April 20, 2011
Rush fans are likely to think of Geddy Lee and Alex Lifeson as the public faces of the group since they are the guys that always seem to show up for the awards shows, interviews and various publicity events. Their easy-going demeanor, quick wit and sense of humor serve the two long-time friends well as the default spokesmen for the band, but every so often we hear more than usual from the third and most reclusive member of the group.
It’s been explained a number of times through the years for the benefit of fans who wonder why Peart isn’t quite as visible as his band mates. Referring to Peart as “reclusive” should not be interpreted in a negative way. I can relate to the man. I’m no celebrity by any stretch, but the fact that I live in the woods with virtually no view of any other homes is no accident. I simply like my privacy.
Even so, I do enjoy a visit to the city now and again to enjoy a good meal or take in other attractions that are found there. As an author who is about to release a brand-new book, Neil Peart may soon find himself a lot closer to his fans than he normally would. Then again, perhaps not. It’s pretty common for authors launching new titles to embark on a book tour and arrange the customary book signings at various retail locations around the country, but with Rush in the middle of yet another leg of their Time Machine tour that will take them to Europe for the month of May, it seems unlikely that we’ll see any Neil Peart book signing posters in the windows of our local book stores.
Frankly, I’m not sure if Peart has ever done a book signing. Although he has already authored four books, I ‘m not able to find any evidence that he ever has, but maybe it eluded me. He’s not the kind of guy that’s known for casual banter with random fans, so my search for any reference to a book signing was probably a wild goose chase. I think most fans are content to appreciate the man for who he is and what he gives us as part of Rush.
Beyond that, his book and online writings often reveal more personal details about his life than we know about the affable Lee and Lifeson. Peart’s medium is the pen, or perhaps the laptop, depending on his preference I suppose, and there’s much to be learned from his work beyond the basics of BMW motorcycle maintenance.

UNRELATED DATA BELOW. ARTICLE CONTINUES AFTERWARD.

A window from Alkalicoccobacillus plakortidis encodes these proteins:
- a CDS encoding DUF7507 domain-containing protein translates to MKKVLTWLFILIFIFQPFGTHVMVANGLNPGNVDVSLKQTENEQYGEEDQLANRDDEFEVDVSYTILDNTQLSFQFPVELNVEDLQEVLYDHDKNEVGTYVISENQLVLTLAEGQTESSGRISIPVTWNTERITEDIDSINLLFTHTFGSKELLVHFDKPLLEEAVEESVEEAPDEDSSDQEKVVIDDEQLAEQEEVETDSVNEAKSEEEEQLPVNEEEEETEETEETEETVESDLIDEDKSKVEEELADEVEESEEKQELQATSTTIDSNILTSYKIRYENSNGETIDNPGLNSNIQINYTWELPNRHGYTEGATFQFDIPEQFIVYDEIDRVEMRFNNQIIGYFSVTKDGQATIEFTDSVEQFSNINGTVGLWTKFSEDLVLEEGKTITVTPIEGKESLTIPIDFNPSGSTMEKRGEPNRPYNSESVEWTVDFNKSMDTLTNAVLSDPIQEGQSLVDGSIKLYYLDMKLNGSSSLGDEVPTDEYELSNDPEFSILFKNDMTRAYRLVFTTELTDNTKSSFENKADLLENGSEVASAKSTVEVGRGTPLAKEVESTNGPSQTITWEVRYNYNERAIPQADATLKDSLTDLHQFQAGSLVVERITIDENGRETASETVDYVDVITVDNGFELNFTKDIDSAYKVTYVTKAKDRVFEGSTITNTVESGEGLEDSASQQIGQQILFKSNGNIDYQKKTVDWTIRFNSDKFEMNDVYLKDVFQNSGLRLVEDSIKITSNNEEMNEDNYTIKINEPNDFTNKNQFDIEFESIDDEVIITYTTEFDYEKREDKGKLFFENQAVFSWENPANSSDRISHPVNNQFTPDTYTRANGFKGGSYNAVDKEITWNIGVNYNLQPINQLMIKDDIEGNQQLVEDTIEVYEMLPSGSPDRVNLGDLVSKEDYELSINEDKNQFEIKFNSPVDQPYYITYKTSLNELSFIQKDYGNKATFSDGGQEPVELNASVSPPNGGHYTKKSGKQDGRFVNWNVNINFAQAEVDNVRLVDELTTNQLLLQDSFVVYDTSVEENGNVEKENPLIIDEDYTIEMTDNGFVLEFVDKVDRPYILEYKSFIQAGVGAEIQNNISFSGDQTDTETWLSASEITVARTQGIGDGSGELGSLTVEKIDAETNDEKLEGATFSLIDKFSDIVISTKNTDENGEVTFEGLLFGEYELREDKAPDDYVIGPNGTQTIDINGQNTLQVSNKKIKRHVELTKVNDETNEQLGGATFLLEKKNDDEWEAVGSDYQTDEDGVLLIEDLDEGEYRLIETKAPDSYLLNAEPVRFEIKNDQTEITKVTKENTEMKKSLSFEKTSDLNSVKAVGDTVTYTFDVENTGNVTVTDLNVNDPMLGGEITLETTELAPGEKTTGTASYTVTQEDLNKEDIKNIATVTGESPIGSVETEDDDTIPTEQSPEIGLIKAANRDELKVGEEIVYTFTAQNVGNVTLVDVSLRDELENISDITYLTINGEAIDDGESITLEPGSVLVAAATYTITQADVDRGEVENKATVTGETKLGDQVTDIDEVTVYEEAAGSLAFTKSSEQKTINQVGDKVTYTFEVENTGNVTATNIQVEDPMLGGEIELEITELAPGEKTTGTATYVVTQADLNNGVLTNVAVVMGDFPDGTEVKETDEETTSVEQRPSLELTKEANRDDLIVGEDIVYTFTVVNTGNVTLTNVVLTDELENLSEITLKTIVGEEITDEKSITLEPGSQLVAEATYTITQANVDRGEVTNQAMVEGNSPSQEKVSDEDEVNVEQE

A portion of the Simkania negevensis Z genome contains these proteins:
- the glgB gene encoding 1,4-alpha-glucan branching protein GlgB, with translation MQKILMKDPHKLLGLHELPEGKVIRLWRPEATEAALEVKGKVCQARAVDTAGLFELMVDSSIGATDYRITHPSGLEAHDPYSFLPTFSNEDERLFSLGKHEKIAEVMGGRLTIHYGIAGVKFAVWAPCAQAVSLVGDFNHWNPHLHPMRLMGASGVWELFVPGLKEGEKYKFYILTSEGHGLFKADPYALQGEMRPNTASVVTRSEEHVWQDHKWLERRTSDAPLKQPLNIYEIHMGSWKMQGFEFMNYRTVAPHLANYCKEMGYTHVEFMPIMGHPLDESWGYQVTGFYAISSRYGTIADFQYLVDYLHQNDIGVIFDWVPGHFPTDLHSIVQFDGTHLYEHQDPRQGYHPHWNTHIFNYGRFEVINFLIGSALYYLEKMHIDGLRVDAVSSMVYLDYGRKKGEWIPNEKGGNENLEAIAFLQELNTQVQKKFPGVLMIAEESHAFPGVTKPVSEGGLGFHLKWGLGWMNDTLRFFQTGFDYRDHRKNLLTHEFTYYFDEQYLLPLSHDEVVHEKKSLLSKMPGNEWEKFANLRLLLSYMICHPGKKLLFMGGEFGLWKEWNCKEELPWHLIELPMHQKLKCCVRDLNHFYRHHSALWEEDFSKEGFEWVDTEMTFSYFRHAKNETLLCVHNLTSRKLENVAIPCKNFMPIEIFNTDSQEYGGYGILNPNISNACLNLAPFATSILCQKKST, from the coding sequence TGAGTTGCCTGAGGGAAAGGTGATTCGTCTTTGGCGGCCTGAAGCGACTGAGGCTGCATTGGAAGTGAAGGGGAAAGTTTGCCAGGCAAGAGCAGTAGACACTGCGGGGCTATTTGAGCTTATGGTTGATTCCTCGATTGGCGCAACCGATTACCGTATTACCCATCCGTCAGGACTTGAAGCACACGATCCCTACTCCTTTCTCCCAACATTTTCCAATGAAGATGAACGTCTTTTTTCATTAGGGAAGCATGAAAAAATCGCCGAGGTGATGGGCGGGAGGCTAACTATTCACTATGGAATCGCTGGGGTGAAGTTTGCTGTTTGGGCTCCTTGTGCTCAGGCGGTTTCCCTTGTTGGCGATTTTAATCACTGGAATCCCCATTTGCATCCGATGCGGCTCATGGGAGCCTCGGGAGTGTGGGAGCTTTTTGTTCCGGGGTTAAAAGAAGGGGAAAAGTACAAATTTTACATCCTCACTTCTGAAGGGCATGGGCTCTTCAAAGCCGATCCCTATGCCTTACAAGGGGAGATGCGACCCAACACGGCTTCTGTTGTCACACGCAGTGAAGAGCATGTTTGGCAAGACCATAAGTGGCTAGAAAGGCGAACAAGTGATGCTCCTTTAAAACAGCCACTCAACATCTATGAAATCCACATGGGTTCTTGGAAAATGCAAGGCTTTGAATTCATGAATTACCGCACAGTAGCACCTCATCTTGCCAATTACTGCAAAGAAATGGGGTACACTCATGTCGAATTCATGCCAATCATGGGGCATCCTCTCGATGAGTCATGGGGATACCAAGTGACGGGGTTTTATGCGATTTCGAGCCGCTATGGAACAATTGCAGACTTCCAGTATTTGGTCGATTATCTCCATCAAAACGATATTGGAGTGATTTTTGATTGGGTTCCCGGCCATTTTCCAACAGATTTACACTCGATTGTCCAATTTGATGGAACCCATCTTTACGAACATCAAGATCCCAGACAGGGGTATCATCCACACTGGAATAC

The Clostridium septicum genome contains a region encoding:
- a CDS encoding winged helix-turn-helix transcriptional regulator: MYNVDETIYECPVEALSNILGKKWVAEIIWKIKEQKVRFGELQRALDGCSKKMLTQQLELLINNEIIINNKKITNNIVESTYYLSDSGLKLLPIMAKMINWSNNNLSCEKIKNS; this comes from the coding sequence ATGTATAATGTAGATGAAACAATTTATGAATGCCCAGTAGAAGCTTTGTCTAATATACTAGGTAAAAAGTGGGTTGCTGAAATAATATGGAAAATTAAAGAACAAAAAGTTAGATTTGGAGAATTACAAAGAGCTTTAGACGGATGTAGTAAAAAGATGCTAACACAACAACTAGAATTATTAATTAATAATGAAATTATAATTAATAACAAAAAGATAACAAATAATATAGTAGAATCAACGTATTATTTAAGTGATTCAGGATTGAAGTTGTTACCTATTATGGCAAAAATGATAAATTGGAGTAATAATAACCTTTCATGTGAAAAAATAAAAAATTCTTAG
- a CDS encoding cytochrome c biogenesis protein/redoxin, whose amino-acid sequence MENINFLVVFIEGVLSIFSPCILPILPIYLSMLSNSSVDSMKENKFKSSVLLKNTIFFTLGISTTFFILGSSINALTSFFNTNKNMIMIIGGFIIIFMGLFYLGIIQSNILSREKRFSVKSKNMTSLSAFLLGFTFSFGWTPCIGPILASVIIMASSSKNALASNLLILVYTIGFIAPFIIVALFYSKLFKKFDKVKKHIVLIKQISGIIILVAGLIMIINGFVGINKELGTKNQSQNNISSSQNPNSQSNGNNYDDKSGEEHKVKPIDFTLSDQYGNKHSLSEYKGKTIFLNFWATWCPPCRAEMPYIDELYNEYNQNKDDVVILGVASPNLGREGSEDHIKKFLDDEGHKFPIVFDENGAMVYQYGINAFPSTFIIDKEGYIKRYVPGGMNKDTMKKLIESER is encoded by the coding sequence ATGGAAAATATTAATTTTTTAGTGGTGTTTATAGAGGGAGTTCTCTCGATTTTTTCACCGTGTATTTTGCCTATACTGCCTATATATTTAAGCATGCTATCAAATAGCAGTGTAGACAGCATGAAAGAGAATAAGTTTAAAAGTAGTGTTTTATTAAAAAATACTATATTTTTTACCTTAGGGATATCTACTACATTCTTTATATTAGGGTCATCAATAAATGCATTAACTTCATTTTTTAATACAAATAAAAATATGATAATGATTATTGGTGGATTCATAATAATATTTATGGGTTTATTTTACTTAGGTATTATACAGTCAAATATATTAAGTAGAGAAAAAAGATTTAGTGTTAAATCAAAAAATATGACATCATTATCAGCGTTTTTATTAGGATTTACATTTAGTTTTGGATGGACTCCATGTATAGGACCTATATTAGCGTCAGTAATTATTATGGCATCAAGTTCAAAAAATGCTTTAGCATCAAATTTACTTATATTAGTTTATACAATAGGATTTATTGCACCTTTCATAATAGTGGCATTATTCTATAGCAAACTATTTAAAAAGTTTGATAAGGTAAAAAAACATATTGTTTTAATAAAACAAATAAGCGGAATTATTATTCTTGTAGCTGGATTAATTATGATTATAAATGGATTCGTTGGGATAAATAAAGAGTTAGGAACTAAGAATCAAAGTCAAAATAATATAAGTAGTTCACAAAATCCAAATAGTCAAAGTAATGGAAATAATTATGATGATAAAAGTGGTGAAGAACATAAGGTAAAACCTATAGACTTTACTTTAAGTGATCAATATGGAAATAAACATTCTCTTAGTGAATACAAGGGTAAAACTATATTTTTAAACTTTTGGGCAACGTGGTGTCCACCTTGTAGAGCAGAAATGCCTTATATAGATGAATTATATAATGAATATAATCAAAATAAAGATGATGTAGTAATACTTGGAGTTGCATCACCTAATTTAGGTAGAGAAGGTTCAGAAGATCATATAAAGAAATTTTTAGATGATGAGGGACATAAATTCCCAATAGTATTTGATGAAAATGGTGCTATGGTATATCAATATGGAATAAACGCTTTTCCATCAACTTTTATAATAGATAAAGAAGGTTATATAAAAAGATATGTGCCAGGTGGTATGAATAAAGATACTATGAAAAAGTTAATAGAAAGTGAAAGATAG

Peart’s new book, Far and Away: A Prize Every Time, is another travel diary which chronicles his motorcycle journeys through North America, South America and Europe, much, if not all of them experienced as he traveled from venue to venue while on tour with Rush. Rather than opting for the tour bus, Peart is well-known for his motorcycle adventures which he has written about on his personal website as well as in his previous book, Roadshow: Landscape With Drums, A Concert Tour By Motorcycle.
“When I write about history or nature or geology, it’s from a first-person point of view. It’s me riding past a town and figuring out why something is the way it is,” Peart said in a recent discussion with Canada’s National Post. It’s clear that he views the world through lenses of a different color than most people. He’s obviously not content in the role of casual observer. Peart wants to know why.
That intense curiosity might best be confirmed by his comment to the Post when he said: “Not to be a spoiler, but in this book I really do come across what I think is the reason for living, and why we all live the way we do. I worked on this for two years, and by that point I couldn’t find anything wrong with it.”
Spoiler? Ha! This is one book that’s suddenly landed at the very top of my reading list.